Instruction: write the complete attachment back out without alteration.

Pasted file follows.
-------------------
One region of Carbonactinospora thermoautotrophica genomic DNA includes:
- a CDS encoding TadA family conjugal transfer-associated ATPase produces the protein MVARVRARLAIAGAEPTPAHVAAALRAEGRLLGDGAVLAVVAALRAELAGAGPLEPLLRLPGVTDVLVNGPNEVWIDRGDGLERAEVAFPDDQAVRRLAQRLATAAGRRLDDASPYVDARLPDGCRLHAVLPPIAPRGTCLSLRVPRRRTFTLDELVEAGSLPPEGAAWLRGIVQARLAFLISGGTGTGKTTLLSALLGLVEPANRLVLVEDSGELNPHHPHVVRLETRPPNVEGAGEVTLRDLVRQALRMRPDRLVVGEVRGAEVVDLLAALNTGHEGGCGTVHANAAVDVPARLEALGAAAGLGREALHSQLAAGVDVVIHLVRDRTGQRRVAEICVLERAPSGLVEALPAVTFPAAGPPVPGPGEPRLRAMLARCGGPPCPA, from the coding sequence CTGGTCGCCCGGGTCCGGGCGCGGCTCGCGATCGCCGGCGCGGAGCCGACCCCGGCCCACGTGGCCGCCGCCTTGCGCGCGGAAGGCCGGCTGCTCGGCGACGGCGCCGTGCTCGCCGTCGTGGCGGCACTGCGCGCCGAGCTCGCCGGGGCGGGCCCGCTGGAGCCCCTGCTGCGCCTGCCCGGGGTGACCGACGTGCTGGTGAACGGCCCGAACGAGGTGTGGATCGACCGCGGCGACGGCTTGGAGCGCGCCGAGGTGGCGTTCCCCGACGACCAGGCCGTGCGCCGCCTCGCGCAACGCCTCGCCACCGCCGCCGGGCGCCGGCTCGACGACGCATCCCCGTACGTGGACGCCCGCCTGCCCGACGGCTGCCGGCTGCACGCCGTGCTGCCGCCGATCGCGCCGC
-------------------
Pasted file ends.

One region of Carbonactinospora thermoautotrophica genomic DNA includes:
- a CDS encoding TadA family conjugal transfer-associated ATPase produces the protein MVARVRARLAIAGAEPTPAHVAAALRAEGRLLGDGAVLAVVAALRAELAGAGPLEPLLRLPGVTDVLVNGPNEVWIDRGDGLERAEVAFPDDQAVRRLAQRLATAAGRRLDDASPYVDARLPDGCRLHAVLPPIAPRGTCLSLRVPRRRTFTLDELVEAGSLPPEGAAWLRGIVQARLAFLISGGTGTGKTTLLSALLGLVEPANRLVLVEDSGELNPHHPHVVRLETRPPNVEGAGEVTLRDLVRQALRMRPDRLVVGEVRGAEVVDLLAALNTGHEGGCGTVHANAAVDVPARLEALGAAAGLGREALHSQLAAGVDVVIHLVRDRTGQRRVAEICVLERAPSGLVEALPAVTFPAAGPPVPGPGEPRLRAMLARCGGPPCPA, from the coding sequence CTGGTCGCCCGGGTCCGGGCGCGGCTCGCGATCGCCGGCGCGGAGCCGACCCCGGCCCACGTGGCCGCCGCCTTGCGCGCGGAAGGCCGGCTGCTCGGCGACGGCGCCGTGCTCGCCGTCGTGGCGGCACTGCGCGCCGAGCTCGCCGGGGCGGGCCCGCTGGAGCCCCTGCTGCGCCTGCCCGGGGTGACCGACGTGCTGGTGAACGGCCCGAACGAGGTGTGGATCGACCGCGGCGACGGCTTGGAGCGCGCCGAGGTGGCGTTCCCCGACGACCAGGCCGTGCGCCGCCTCGCGCAACGCCTCGCCACCGCCGCCGGGCGCCGGCTCGACGACGCATCCCCGTACGTGGACGCCCGCCTGCCCGACGGCTGCCGGCTGCACGCCGTGCTGCCGCCGATCGCGCCGC